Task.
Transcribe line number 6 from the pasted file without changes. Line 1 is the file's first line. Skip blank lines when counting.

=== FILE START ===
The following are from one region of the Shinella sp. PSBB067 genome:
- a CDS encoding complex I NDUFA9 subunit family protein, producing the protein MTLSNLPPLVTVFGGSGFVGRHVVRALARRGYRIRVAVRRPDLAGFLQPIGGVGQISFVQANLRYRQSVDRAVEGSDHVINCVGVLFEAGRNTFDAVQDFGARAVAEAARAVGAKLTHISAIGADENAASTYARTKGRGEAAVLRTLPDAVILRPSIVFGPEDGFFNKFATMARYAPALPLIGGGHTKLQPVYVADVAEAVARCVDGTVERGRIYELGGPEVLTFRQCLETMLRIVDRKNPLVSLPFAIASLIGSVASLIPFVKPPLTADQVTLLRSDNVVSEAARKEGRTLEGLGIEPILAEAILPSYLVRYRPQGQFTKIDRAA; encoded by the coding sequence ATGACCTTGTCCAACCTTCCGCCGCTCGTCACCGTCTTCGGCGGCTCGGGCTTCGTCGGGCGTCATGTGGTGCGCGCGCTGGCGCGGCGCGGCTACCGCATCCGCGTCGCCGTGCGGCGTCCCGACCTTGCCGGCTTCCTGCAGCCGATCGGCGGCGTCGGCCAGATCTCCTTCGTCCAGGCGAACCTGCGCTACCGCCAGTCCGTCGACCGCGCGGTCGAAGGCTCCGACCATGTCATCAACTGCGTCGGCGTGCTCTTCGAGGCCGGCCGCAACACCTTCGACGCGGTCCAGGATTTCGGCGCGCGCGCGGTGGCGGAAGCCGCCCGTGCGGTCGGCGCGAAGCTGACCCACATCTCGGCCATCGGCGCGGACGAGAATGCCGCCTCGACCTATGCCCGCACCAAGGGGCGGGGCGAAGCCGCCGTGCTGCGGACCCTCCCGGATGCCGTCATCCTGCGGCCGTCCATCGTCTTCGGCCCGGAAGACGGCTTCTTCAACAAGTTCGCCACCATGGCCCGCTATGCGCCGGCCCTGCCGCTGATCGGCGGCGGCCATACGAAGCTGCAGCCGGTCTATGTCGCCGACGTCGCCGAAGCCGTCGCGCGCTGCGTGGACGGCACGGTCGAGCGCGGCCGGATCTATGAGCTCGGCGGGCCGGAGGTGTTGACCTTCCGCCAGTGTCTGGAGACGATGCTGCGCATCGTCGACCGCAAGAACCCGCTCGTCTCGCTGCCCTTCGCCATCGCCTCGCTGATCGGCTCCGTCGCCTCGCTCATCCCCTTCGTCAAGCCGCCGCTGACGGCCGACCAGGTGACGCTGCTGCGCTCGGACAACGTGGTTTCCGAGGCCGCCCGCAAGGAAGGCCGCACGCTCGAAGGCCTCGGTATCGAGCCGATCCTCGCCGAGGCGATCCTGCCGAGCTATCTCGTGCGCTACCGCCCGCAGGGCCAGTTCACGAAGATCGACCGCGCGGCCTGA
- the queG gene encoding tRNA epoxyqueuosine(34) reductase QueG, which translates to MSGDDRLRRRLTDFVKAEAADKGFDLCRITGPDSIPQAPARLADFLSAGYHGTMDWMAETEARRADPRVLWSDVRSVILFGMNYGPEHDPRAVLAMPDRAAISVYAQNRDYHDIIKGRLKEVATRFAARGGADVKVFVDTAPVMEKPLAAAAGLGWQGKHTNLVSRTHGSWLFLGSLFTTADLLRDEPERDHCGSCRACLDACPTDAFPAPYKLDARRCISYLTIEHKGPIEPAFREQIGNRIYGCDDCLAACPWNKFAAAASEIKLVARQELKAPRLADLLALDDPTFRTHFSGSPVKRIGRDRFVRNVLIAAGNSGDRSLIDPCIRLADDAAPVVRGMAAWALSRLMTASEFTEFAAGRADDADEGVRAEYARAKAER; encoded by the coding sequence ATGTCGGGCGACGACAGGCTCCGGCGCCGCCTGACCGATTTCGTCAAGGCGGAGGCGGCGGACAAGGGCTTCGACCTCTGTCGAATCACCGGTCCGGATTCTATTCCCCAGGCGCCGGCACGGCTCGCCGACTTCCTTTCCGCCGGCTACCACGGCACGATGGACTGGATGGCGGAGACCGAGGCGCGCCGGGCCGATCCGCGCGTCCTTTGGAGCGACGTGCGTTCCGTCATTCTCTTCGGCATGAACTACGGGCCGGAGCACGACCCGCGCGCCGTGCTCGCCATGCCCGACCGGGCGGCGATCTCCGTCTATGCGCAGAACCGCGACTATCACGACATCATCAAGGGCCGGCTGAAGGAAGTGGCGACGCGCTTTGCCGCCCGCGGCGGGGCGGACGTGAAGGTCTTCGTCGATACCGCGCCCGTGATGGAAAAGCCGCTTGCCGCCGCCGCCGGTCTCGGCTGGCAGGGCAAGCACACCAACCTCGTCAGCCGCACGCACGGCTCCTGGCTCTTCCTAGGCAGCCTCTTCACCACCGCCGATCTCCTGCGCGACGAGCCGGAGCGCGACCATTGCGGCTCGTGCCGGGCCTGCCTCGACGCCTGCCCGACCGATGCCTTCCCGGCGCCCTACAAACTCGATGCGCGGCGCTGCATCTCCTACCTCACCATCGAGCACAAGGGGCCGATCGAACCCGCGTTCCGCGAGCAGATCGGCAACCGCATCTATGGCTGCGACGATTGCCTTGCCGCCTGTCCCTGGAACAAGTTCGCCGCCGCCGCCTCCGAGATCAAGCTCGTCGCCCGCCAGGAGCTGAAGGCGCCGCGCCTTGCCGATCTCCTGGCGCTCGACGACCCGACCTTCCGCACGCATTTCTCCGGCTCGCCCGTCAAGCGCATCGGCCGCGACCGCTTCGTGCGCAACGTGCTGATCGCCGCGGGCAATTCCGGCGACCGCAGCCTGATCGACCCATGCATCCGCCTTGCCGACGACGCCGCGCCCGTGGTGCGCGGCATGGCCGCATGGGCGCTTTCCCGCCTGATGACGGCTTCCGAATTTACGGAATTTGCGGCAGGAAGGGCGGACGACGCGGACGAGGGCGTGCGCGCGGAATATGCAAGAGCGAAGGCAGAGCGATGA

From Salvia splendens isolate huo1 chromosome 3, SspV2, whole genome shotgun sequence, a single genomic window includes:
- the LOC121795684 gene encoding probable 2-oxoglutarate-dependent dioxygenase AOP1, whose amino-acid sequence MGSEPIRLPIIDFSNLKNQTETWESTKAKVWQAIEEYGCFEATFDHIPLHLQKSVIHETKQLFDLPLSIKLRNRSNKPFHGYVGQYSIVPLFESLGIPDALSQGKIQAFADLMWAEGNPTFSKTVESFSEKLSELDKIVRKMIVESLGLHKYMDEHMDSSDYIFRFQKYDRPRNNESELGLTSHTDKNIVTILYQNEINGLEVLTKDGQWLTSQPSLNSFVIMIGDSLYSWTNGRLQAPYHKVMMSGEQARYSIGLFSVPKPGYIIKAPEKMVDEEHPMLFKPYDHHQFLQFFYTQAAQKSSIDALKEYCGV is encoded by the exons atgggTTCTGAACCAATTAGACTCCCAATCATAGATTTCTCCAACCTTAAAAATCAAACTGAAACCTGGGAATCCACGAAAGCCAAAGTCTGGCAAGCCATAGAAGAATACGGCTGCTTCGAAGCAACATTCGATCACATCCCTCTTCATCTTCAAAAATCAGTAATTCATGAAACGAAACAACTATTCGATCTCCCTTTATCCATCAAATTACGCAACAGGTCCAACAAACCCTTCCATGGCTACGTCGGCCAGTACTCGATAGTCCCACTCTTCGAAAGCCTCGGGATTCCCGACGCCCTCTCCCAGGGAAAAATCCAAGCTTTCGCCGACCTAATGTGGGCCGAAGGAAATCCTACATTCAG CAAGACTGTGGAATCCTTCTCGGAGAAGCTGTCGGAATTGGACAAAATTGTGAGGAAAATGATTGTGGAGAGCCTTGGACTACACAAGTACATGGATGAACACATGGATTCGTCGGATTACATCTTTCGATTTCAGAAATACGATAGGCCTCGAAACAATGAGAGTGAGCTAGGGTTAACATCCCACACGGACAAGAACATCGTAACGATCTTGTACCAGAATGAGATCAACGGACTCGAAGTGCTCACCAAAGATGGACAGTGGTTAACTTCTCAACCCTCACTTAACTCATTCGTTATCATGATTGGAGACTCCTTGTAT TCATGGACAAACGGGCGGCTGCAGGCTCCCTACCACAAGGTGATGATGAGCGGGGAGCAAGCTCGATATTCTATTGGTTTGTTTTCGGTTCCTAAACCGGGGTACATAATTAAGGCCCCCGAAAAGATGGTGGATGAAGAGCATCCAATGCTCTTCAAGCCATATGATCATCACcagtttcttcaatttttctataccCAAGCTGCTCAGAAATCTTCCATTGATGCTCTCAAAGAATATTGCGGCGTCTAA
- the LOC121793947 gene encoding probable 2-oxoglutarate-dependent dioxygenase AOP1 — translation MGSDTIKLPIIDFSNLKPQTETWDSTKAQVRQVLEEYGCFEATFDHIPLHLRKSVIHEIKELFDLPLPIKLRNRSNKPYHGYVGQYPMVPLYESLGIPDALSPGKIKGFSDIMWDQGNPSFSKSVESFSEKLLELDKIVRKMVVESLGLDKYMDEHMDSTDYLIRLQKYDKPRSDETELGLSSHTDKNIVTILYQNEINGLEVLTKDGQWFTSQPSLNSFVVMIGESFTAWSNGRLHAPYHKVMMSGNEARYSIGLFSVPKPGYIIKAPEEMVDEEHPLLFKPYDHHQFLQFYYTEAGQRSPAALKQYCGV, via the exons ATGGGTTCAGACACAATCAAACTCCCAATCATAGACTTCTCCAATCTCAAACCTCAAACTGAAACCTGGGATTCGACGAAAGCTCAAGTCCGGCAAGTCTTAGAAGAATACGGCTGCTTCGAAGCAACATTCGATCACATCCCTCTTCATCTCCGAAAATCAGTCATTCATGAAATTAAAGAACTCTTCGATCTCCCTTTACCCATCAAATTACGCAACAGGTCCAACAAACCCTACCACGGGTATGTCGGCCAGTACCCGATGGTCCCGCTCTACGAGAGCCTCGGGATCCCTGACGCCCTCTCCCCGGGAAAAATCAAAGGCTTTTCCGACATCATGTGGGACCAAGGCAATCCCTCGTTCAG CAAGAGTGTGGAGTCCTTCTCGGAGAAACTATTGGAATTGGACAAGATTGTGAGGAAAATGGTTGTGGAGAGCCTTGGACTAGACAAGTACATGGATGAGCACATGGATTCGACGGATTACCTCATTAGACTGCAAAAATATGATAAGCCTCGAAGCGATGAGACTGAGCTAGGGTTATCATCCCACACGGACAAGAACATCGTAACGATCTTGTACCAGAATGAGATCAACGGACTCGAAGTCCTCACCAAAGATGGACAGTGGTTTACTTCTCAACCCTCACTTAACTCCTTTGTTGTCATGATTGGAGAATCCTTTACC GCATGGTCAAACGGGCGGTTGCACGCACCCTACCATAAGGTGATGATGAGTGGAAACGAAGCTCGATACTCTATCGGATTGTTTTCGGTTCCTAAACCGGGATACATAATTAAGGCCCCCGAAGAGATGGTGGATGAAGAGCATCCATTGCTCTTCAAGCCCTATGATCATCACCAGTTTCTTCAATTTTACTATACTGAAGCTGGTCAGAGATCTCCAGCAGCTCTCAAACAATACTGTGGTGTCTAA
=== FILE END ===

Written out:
- the LOC121793947 gene encoding probable 2-oxoglutarate-dependent dioxygenase AOP1 — translation MGSDTIKLPIIDFSNLKPQTETWDSTKAQVRQVLEEYGCFEATFDHIPLHLRKSVIHEIKELFDLPLPIKLRNRSNKPYHGYVGQYPMVPLYESLGIPDALSPGKIKGFSDIMWDQGNPSFSKSVESFSEKLLELDKIVRKMVVESLGLDKYMDEHMDSTDYLIRLQKYDKPRSDETELGLSSHTDKNIVTILYQNEINGLEVLTKDGQWFTSQPSLNSFVVMIGESFTAWSNGRLHAPYHKVMMSGNEARYSIGLFSVPKPGYIIKAPEEMVDEEHPLLFKPYDHHQFLQFYYTEAGQRSPAALKQYCGV, via the exons ATGGGTTCAGACACAATCAAACTCCCAATCATAGACTTCTCCAATCTCAAACCTCAAACTGAAACCTGGGATTCGACGAAAGCTCAAGTCCGGCAAGTCTTAGAAGAATACGGCTGCTTCGAAGCAACATTCGATCACATCCCTCTTCATCTCCGAAAATCAGTCATTCATGAAATTAAAGAACTCTTCGATCTCCCTTTACCCATCAAATTACGCAACAGGTCCAACAAACCCTACCACGGGTATGTCGGCCAGTACCCGATGGTCCCGCTCTACGAGAGCCTCGGGATCCCTGACGCCCTCTCCCCGGGAAAAATCAAAGGCTTTTCCGACATCATGTGGGACCAAGGCAATCCCTCGTTCAG CAAGAGTGTGGAGTCCTTCTCGGAGAAACTATTGGAATTGGACAAGATTGTGAGGAAAATGGTTGTGGAGAGCCTTGGACTAGACAAGTACATGGATGAGCACATGGATTCGACGGATTACCTCATTAGACTGCAAAAATATGATAAGCCTCGAAGCGATGAGACTGAGCTAGGGTTATCATCCCACACGGACAAGAACATCGTAACGATCTTGTACCAGAATGAGATCAACGGACTCGAAGTCCTCACCAAAGATGGACAGTGGTTTACTTCTCAACCCTCACTTAACTCCTTTGTTGTCATGATTGGAGAATCCTTTACC GCATGGTCAAACGGGCGGTTGCACGCACCCTACCATAAGGTGATGATGAGTGGAAACGAAGCTCGATACTCTATCGGATTGTTTTCGGTTCCTAAACCGGGATACATAATTAAGGCCCCCGAAGAGATGGTGGATGAAGAGCATCCATTGCTCTTCAAGCCCTATGATCATCACCAGTTTCTTCAATTTTACTATACTGAAGCTGGTCAGAGATCTCCAGCAGCTCTCAAACAATACTGTGGTGTCTAA